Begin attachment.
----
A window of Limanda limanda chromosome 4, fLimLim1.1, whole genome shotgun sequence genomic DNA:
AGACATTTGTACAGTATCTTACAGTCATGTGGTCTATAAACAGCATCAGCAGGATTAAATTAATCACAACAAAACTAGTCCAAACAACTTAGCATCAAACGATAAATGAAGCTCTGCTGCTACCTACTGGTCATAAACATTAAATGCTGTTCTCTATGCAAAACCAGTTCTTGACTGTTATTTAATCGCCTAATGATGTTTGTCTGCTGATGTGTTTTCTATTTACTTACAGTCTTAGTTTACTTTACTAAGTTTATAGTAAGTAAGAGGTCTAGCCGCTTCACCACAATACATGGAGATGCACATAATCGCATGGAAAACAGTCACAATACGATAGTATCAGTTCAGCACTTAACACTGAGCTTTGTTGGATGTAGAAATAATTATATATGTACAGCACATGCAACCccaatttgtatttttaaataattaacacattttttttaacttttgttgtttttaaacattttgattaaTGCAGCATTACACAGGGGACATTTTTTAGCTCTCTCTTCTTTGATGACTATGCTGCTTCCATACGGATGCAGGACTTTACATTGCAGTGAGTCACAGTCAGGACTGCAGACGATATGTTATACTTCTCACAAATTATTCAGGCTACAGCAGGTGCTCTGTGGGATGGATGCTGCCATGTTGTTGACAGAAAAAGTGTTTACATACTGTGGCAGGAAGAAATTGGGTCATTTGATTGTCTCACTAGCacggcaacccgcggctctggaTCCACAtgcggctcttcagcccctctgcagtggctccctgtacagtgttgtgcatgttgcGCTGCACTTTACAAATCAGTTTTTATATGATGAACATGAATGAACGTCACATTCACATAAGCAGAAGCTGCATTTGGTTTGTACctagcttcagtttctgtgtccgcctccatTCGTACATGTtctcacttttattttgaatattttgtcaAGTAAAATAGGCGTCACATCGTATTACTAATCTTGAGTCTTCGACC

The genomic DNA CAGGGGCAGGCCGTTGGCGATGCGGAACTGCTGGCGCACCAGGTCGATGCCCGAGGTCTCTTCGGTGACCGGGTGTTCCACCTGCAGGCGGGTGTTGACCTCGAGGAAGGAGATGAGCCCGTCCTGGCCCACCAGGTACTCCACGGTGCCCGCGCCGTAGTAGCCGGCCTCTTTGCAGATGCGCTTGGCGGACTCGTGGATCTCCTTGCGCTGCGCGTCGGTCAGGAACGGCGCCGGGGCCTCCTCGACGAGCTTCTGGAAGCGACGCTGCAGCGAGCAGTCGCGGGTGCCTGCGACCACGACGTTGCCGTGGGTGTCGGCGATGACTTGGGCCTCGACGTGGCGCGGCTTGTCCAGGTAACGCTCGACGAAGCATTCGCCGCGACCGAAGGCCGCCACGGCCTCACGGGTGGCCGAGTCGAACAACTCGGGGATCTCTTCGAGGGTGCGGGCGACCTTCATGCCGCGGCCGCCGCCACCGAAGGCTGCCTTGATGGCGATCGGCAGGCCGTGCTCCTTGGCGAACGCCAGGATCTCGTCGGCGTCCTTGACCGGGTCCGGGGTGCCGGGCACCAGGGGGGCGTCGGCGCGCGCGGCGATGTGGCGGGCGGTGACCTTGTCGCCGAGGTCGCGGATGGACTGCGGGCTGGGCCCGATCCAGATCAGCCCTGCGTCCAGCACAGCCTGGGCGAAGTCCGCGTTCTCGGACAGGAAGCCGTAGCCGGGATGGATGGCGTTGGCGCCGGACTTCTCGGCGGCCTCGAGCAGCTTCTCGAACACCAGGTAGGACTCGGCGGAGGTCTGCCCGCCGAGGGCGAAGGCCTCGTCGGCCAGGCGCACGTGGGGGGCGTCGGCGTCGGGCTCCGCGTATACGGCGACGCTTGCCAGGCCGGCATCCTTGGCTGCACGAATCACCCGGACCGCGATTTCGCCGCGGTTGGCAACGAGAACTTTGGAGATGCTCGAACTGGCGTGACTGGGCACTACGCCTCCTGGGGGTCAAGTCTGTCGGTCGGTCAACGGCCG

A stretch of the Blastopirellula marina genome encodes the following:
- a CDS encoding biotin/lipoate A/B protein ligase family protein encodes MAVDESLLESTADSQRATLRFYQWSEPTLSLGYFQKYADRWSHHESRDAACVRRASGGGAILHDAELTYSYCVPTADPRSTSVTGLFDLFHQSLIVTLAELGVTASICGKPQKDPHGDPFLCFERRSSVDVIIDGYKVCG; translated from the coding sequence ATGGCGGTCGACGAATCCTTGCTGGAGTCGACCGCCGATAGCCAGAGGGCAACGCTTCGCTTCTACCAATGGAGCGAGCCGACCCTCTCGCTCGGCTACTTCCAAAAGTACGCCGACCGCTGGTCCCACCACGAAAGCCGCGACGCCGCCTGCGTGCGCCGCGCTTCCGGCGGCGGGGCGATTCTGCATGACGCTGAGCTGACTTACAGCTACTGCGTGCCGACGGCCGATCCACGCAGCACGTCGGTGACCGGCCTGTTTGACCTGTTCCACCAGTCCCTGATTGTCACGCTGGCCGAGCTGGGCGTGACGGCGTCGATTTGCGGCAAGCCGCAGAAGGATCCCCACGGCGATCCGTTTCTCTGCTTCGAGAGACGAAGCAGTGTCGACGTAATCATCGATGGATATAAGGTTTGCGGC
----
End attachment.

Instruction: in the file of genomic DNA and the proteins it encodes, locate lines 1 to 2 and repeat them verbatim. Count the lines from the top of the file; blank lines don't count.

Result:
A window of Limanda limanda chromosome 4, fLimLim1.1, whole genome shotgun sequence genomic DNA:
AGACATTTGTACAGTATCTTACAGTCATGTGGTCTATAAACAGCATCAGCAGGATTAAATTAATCACAACAAAACTAGTCCAAACAACTTAGCATCAAACGATAAATGAAGCTCTGCTGCTACCTACTGGTCATAAACATTAAATGCTGTTCTCTATGCAAAACCAGTTCTTGACTGTTATTTAATCGCCTAATGATGTTTGTCTGCTGATGTGTTTTCTATTTACTTACAGTCTTAGTTTACTTTACTAAGTTTATAGTAAGTAAGAGGTCTAGCCGCTTCACCACAATACATGGAGATGCACATAATCGCATGGAAAACAGTCACAATACGATAGTATCAGTTCAGCACTTAACACTGAGCTTTGTTGGATGTAGAAATAATTATATATGTACAGCACATGCAACCccaatttgtatttttaaataattaacacattttttttaacttttgttgtttttaaacattttgattaaTGCAGCATTACACAGGGGACATTTTTTAGCTCTCTCTTCTTTGATGACTATGCTGCTTCCATACGGATGCAGGACTTTACATTGCAGTGAGTCACAGTCAGGACTGCAGACGATATGTTATACTTCTCACAAATTATTCAGGCTACAGCAGGTGCTCTGTGGGATGGATGCTGCCATGTTGTTGACAGAAAAAGTGTTTACATACTGTGGCAGGAAGAAATTGGGTCATTTGATTGTCTCACTAGCacggcaacccgcggctctggaTCCACAtgcggctcttcagcccctctgcagtggctccctgtacagtgttgtgcatgttgcGCTGCACTTTACAAATCAGTTTTTATATGATGAACATGAATGAACGTCACATTCACATAAGCAGAAGCTGCATTTGGTTTGTACctagcttcagtttctgtgtccgcctccatTCGTACATGTtctcacttttattttgaatattttgtcaAGTAAAATAGGCGTCACATCGTATTACTAATCTTGAGTCTTCGACC